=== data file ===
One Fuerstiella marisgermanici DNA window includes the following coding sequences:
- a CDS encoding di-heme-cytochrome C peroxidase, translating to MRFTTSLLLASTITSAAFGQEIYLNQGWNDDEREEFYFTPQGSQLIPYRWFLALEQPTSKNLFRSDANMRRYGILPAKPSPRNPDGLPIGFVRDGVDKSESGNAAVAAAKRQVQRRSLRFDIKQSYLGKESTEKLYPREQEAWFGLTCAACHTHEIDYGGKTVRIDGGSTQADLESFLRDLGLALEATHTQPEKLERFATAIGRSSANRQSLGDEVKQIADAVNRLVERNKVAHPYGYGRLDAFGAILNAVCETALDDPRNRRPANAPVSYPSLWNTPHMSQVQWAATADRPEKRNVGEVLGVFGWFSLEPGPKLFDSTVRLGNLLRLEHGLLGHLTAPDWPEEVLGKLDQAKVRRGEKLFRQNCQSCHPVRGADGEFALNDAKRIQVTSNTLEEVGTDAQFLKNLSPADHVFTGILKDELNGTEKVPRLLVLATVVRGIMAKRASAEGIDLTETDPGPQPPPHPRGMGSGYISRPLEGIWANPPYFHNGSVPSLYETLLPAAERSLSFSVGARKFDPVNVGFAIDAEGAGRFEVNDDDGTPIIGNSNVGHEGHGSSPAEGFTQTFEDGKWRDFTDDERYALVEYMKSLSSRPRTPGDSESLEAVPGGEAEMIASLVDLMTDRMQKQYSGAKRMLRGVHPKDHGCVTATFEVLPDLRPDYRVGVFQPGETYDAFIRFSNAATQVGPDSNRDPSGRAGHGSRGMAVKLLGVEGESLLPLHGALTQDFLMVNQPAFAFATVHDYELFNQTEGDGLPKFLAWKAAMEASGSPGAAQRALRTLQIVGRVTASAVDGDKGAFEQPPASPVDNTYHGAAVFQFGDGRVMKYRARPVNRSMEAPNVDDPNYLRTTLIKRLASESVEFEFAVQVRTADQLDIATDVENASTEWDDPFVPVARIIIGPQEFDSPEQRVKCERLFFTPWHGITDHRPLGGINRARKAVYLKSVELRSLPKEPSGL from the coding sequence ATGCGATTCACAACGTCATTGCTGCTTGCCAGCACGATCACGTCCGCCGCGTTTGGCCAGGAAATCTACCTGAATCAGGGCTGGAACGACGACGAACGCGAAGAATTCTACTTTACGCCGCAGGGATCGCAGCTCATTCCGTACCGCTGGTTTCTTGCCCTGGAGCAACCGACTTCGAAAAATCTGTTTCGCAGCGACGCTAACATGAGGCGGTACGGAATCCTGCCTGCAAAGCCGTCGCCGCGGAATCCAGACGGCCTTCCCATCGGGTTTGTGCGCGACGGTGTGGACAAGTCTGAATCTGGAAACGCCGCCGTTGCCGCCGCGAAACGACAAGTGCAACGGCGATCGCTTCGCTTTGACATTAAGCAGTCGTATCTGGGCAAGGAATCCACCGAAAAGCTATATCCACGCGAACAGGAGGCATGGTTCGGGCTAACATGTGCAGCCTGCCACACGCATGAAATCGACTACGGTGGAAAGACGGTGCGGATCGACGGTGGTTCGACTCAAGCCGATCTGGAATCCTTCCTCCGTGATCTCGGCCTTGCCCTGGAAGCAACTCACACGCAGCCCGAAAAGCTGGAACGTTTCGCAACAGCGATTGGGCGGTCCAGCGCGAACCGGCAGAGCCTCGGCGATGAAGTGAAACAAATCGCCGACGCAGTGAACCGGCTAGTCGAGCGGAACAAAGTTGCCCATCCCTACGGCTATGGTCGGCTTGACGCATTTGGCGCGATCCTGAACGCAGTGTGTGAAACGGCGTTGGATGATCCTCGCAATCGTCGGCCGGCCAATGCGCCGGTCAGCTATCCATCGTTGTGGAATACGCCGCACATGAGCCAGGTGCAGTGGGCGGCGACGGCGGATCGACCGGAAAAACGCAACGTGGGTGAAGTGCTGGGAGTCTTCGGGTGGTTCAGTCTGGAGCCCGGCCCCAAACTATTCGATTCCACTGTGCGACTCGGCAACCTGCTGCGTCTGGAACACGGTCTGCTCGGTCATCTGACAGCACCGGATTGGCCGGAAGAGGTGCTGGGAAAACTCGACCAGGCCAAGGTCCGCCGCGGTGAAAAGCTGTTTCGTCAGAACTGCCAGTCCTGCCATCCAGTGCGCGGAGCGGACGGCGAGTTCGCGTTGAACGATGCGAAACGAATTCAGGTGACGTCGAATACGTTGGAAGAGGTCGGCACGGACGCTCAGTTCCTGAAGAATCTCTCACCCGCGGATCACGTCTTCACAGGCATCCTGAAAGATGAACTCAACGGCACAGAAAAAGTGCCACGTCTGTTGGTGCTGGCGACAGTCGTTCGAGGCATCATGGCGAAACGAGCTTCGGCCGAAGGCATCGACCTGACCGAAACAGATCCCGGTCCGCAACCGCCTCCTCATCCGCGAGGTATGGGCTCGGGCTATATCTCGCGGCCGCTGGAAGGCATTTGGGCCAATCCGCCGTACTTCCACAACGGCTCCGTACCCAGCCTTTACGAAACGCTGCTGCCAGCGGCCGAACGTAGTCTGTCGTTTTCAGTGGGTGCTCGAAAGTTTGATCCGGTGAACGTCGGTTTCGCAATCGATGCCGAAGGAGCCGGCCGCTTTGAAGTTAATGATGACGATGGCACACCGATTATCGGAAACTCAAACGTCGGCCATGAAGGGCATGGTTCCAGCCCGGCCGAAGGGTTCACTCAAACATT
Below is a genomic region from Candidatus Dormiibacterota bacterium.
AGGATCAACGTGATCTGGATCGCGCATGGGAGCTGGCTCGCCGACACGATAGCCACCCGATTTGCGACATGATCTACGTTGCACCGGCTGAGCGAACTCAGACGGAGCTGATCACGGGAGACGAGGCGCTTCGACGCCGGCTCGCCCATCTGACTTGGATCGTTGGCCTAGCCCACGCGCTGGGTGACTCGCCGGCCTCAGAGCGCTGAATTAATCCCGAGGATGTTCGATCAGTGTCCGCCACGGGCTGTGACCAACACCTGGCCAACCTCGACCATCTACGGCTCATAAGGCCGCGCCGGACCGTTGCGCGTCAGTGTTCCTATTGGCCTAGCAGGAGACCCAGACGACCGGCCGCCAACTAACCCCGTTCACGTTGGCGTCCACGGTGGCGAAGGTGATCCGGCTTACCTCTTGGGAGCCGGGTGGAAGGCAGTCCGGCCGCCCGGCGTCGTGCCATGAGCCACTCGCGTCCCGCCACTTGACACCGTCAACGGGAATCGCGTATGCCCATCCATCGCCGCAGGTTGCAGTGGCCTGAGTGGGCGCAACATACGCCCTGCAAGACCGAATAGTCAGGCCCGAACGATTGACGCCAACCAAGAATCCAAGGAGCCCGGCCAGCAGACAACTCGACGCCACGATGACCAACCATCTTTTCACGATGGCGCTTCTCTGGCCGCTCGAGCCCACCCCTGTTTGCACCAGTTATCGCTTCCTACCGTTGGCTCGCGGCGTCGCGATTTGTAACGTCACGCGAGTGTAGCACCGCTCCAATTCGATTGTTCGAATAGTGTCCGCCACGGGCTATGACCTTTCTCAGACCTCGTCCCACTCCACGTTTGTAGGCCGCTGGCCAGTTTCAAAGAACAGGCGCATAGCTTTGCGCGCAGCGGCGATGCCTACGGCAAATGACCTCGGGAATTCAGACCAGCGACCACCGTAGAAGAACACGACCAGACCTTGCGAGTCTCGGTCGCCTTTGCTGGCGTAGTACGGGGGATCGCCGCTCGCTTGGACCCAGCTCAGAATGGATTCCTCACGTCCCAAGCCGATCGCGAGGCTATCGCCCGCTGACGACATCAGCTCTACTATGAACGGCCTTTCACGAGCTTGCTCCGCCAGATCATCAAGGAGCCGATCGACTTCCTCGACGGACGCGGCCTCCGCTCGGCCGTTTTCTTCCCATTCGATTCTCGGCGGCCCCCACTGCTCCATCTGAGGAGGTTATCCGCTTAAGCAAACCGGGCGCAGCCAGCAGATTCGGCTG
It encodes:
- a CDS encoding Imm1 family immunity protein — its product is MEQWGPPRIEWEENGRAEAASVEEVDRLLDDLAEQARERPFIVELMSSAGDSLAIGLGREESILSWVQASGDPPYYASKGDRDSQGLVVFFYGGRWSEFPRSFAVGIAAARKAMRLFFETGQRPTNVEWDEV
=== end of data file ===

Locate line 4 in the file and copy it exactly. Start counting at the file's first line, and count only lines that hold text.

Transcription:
AGGATCAACGTGATCTGGATCGCGCATGGGAGCTGGCTCGCCGACACGATAGCCACCCGATTTGCGACATGATCTACGTTGCACCGGCTGAGCGAACTCAGACGGAGCTGATCACGGGAGACGAGGCGCTTCGACGCCGGCTCGCCCATCTGACTTGGATCGTTGGCCTAGCCCACGCGCTGGGTGACTCGCCGGCCTCAGAGCGCTGAATTAATCCCGAGGATGTTCGATCAGTGTCCGCCACGGGCTGTGACCAACACCTGGCCAACCTCGACCATCTACGGCTCATAAGGCCGCGCCGGACCGTTGCGCGTCAGTGTTCCTATTGGCCTAGCAGGAGACCCAGACGACCGGCCGCCAACTAACCCCGTTCACGTTGGCGTCCACGGTGGCGAAGGTGATCCGGCTTACCTCTTGGGAGCCGGGTGGAAGGCAGTCCGGCCGCCCGGCGTCGTGCCATGAGCCACTCGCGTCCCGCCACTTGACACCGTCAACGGGAATCGCGTATGCCCATCCATCGCCGCAGGTTGCAGTGGCCTGAGTGGGCGCAACATACGCCCTGCAAGACCGAATAGTCAGGCCCGAACGATTGACGCCAACCAAGAATCCAAGGAGCCCGGCCAGCAGACAACTCGACGCCACGATGACCAACCATCTTTTCACGATGGCGCTTCTCTGGCCGCTCGAGCCCACCCCTGTTTGCACCAGTTATCGCTTCCTACCGTTGGCTCGCGGCGTCGCGATTTGTAACGTCACGCGAGTGTAGCACCGCTCCAATTCGATTGTTCGAATAGTGTCCGCCACGGGCTATGACCTTTCTCAGACCTCGTCCCACTCCACGTTTGTAGGCCGCTGGCCAGTTTCAAAGAACAGGCGCATAGCTTTGCGCGCAGCGGCGATGCCTACGGCAAATGACCTCGGGAATTCAGACCAGCGACCACCGTAGAAGAACACGACCAGACCTTGCGAGTCTCGGTCGCCTTTGCTGGCGTAGTACGGGGGATCGCCGCTCGCTTGGACCCAGCTCAGAATGGATTCCTCACGTCCCAAGCCGATCGCGAGGCTATCGCCCGCTGACGACATCAGCTCTACTATGAACGGCCTTTCACGAGCTTGCTCCGCCAGATCATCAAGGAGCCGATCGACTTCCTCGACGGACGCGGCCTCCGCTCGGCCGTTTTCTTCCCATTCGATTCTCGGCGGCCCCCACTGCTCCATCTGAGGAGGTTATCCGCTTAAGCAAACCGGGCGCAGCCAGCAGATTCGGCTG